Nor does it mean that the child should have their eyes glued to their screen 24 hours a day. Rather, it is recommended to gradually introduce healthy, balanced and controlled use.
Photo: Charles Deluvio/Unsplash
The benefits of screens
Screens are not just pixelated monsters. They can also help develop critical thinking, certain skills or passions. Of course, a passive screen (for example, watching TV) does not have the same social dimension as those that require interaction, where the child is invited to think, move or be creative.
However, relaxing in front of a family movie also has its benefits. This allows you to feel good, relieve stress and access imaginary worlds. Again, it's all about dosage and balance.
No cable, no cell!
Many families limit not only the time spent in front of screens, but also their availability. This is the case with Nathalie Rondeau who, like many parents, cut the cable. The television is only for watching movies or playing video games. Before turning on a screen, her 11-year-old boy must have done his lessons, a household chore or played outside. “It becomes a reward,” she says.
The computer is also useful in her learning. “Since he has ADHD, it allows him to concentrate better and calm down too,” says the mother, who is also a primary school teacher.
Lead by example
What if we started by managing our own screens? Leading by example is a great way to positively influence our children. Turning off the cell phone during meals or family evenings is also good for us.
- The Quebec company Belles Combines offers the “Before turning on a screen” kit, which includes a task chart and magnetic patches so that children can manage their screen time themselves.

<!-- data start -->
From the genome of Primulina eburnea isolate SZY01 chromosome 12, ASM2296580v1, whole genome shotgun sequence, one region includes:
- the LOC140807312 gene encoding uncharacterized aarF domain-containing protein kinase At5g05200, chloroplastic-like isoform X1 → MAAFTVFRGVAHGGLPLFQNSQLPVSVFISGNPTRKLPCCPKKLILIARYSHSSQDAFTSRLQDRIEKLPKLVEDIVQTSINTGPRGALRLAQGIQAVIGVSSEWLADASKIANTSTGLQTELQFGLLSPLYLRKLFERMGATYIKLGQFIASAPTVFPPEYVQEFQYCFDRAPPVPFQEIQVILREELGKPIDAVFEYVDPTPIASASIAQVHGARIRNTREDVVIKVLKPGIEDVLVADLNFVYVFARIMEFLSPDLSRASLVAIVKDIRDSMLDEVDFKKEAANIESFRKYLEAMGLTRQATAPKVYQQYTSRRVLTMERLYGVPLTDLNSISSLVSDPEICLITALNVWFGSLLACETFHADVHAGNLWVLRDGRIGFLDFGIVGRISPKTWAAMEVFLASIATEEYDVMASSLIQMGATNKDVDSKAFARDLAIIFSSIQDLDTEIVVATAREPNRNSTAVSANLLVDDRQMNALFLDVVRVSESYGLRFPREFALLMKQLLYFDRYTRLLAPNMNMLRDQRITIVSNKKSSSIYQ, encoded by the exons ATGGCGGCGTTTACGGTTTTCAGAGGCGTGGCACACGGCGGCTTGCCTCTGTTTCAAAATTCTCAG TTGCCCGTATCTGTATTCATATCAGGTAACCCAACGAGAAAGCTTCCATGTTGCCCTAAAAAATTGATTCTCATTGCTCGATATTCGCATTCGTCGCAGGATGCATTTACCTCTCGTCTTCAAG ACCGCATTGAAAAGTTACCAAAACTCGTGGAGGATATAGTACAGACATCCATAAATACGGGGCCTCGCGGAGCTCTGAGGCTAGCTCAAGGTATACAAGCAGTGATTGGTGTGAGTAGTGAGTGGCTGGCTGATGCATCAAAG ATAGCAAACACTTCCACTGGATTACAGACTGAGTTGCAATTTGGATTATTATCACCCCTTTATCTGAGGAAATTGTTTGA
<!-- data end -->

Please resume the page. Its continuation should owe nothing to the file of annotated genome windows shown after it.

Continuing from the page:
- An alternative to screens? Subscribe your child to a paper magazine (Les Débrouillards, Les Explorateurs, J'aime lire…) or to a DIY workshop (Pandacraft) that he will receive in the mail each month.
- Your youngster tells you that he only played an hour? Check his actual usage time by activating the settings on his phone. Better yet: download a parental control application (for example OurPact or FamilyTime) in order to program its hours of use or to block access to certain sites and content.
- For younger children, use a motivation board or tokens so that they can better materialize the time allotted for the screens. It will become a well-deserved privilege!
- Want to watch TV? Opt for a show or movie in English. Even English teachers recommend it to get familiar with intonations and accents.
- Learning with screens? We love Alloprof's games and applications, which allow children of all ages to develop their academic skills. Our favorite for math is Fin Lapin.
* Source: Léger survey of 1002 parents of children aged 6 to 17 and 801 teenagers aged 14 to 17, from October 18 to November 2, 2021.
* Fictitious name
Are you okay? She is good! The series “Parents à boutte” aims to make families who are out of breath feel guilty in the context of the pandemic. On the program: advice, updates, and toolboxes on a ton of themes. To be continued in the Inspiration section.